Generally, you do not need a conservatorship of the estate if the limited conservatee gets only public assistance, like Supplemental Security Income (SSI) or Social Security (SSA) but has no other assets. But, you will need a conservatorship of the estate if the limited conservatee has other assets, like an inheritance or a settlement from a lawsuit that is not in a trust for a person with a disability.
10. Does the court supervise the limited conservator?
Yes. Generally, a court investigator will review the case one year after the conservatorship is granted, then every 2 years after that. The review will include discussion with the limited conservator and a visit with the limited conservatee. If a conservatorship of the estate is established, the conservator will be required to file an annual report with the court to show how the money in the conservatorship is being managed and spent.
If you would like further information about limited conservatorships, please contact us at (916) 441-2430.
Although the Americans with Disabilities Act (ADA) recently celebrated its 20th anniversary, many employers still have difficulty understanding the scope of the ADA’s requirement to provide reasonable accommodations for employees with disabilities. A recent decision by the Ninth Circuit Court of Appeals highlights the importance of communication between the employer and employee when determining the appropriate reasonable accommodation for a disabled employee, as well as the continuing nature of the employer’s obligation.
An Example of Ineffective Accommodation: EEOC v. UPS Supply Chains Solutions
In 2001, UPS hired Maricio Centeno as a junior clerk in the accounts payable division. Centeno was born deaf, his native language was American Sign Language (ASL) and he could only read and write English at the fourth or fifth grade level. Centeno was able to complete his job responsibilities without the assistance of an ASL interpreter, but required reasonable accommodations to fully enjoy certain benefits and privileges of his position.
UPS held mandatory weekly and monthly accounts payable meetings, but due to his disability, Centeno was unable to understand what was being said during these meetings. In 2002, Centeno requested an ASL interpreter at the meetings. UPS chose to accommodate Centeno by requiring him to attend the meetings and then providing him with written summaries of the meetings after they were concluded. Centeno was unhappy with this accommodation because he received the information at a later time than the rest of the employees, he was unable to voice his opinions or ideas during the meetings, and he frequently did not understand the summaries. Centeno expressed these concerns to UPS and in 2004, UPS responded by having another employee sit with Centeno and take notes for him during the meetings. This accommodation was also ineffective because Centeno could not understand the notes. In 2005, UPS began providing an ASL interpreter for the monthly meetings but not for the weekly meetings.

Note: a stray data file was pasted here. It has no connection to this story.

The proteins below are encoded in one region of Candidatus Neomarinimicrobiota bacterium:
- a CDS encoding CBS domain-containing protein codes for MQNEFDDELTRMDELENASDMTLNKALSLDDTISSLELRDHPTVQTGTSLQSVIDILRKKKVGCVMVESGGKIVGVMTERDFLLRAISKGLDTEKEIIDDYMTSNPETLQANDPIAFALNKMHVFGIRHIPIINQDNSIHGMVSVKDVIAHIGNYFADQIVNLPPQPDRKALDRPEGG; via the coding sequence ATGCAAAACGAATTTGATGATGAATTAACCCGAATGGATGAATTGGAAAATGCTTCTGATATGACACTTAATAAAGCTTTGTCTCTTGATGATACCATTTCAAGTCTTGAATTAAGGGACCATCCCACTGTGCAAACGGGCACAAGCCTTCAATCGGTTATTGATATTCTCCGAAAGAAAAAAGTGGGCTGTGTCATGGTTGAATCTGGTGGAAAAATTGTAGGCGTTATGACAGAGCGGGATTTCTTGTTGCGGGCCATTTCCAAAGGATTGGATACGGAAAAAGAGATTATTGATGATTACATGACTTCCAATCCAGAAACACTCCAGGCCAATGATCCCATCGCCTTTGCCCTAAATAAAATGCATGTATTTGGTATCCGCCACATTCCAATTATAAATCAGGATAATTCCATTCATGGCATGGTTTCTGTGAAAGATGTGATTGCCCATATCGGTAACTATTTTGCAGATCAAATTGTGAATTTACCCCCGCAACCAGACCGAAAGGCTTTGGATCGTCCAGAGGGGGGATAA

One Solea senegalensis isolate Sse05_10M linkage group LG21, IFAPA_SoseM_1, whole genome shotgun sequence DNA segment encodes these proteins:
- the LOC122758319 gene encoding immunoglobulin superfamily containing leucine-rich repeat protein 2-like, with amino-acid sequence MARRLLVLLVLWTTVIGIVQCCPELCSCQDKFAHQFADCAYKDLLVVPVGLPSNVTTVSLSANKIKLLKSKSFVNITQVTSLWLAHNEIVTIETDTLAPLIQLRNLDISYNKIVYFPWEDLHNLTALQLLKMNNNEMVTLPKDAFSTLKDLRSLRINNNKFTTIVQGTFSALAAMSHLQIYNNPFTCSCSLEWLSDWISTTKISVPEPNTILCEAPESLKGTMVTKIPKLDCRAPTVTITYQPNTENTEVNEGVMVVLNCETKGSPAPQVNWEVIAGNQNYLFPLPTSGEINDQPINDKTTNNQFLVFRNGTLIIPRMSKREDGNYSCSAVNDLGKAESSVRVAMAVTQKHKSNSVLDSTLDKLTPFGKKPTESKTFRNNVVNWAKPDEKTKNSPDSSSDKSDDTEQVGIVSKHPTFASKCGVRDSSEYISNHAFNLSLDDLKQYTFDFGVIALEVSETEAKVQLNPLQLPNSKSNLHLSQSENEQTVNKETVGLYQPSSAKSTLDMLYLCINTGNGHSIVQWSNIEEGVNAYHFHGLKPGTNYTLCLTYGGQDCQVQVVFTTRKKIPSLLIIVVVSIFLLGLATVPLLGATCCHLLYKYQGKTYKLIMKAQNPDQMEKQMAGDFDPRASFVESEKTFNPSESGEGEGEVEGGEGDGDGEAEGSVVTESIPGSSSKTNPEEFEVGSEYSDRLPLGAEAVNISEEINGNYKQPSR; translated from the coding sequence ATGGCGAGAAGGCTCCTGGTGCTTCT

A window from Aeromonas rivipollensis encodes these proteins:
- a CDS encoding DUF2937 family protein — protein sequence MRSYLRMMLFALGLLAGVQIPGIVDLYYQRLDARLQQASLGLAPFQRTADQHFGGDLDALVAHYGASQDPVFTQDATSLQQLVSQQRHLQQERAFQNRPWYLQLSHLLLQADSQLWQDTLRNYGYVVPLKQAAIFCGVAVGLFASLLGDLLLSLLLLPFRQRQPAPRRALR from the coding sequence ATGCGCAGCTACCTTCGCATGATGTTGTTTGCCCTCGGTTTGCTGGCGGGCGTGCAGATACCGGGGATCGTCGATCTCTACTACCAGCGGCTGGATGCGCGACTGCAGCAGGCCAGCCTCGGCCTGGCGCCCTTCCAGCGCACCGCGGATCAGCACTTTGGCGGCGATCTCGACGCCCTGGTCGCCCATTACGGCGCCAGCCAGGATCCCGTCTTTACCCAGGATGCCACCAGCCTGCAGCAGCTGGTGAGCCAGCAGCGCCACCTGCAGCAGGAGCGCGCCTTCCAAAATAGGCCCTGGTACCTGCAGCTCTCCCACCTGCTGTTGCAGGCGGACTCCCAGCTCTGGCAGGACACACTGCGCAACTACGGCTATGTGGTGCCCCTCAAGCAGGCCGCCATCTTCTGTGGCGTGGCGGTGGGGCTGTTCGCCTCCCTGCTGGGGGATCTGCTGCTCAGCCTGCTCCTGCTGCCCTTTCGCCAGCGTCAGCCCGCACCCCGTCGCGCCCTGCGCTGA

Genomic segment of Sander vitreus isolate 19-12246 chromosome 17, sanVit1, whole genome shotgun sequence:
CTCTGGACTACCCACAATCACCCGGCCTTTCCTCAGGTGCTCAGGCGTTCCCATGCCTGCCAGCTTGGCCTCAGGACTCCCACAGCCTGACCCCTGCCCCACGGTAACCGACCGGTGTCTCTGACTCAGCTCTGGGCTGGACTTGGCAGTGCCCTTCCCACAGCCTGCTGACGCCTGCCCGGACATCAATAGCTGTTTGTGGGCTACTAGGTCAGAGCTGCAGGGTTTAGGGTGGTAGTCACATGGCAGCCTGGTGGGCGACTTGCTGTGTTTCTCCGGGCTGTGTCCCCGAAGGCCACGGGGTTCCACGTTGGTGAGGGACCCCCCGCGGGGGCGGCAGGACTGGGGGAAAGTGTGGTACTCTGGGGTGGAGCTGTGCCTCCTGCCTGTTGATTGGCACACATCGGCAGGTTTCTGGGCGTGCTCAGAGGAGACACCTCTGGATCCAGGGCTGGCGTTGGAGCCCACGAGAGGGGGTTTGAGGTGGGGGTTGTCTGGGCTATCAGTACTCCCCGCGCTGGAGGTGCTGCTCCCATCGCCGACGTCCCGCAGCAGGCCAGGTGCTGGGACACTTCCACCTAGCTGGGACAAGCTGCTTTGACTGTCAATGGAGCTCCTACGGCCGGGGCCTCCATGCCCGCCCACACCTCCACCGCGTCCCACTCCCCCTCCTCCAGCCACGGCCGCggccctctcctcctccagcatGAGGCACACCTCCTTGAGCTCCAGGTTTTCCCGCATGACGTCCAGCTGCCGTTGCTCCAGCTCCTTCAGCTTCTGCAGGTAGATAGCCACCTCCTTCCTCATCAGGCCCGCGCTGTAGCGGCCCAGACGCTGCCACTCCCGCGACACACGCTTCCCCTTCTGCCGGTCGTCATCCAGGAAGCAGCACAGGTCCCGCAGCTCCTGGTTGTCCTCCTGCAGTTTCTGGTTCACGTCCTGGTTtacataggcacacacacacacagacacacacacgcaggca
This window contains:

UPS had similar difficulties providing Centeno with reasonable accommodation regarding other aspects of his job, including assistance with an Excel training program, understanding a written warning regarding a violation of UPS’s anti-harassment policy and understanding and completing a questionnaire on harassment awareness.
The Court’s Decision
Initially, the lower court held in favor of UPS, finding that the accommodations that UPS provided for Centeno were reasonable. The EEOC then appealed to the Ninth Circuit. The issue before the Ninth Circuit was whether UPS provided Centeno with reasonable accommodations under the ADA that would allow him to enjoy the benefits and privileges of his position, including required meetings, job training, understanding the contents of written warnings and comprehending UPS’s harassment awareness questionnaire. UPS argued that it reasonably accommodated Centeno because its modifications were effective.
The Ninth Circuit explained that a reasonable accommodation must allow an employee with a disability to enjoy the same benefits and privileges of employment as are enjoyed by other similarly situated employees without disabilities. The employer is required to engage in an “interactive process” with the employee to determine what accommodation is most appropriate. This interactive process requires “(1) direct communication between the employer and employee to explore in good faith the possible accommodations; (2) consideration of the employee’s request; and (3) offering an accommodation that is reasonable and effective”. Furthermore, an accommodation is ineffective when it does not fully accommodate a disabled individual’s limitations. The Ninth Circuit determined that a jury should decide whether the accommodations UPS implemented were effective, because the issue was not so clear cut that it could be decided by a court. The court noted that an employer is not required to provide an employee with the exact accommodation that he requests, but continuing to utilize an ineffective accommodation is not reasonable.
Lessons for Employers
1. Employers must not only provide reasonable accommodations to disabled employees to ensure they can perform their essential job responsibilities, but also that they are able to fully enjoy the benefits and privileges of their employment.
2. Employers implementing a reasonable accommodation for a disabled employee must engage in an interactive process with the employee to determine if the accommodation is effective.
3. If the employee complains that the accommodations offered are ineffective after trying them, further discussions regarding other alternatives must take place to determine whether an effective accommodation exists.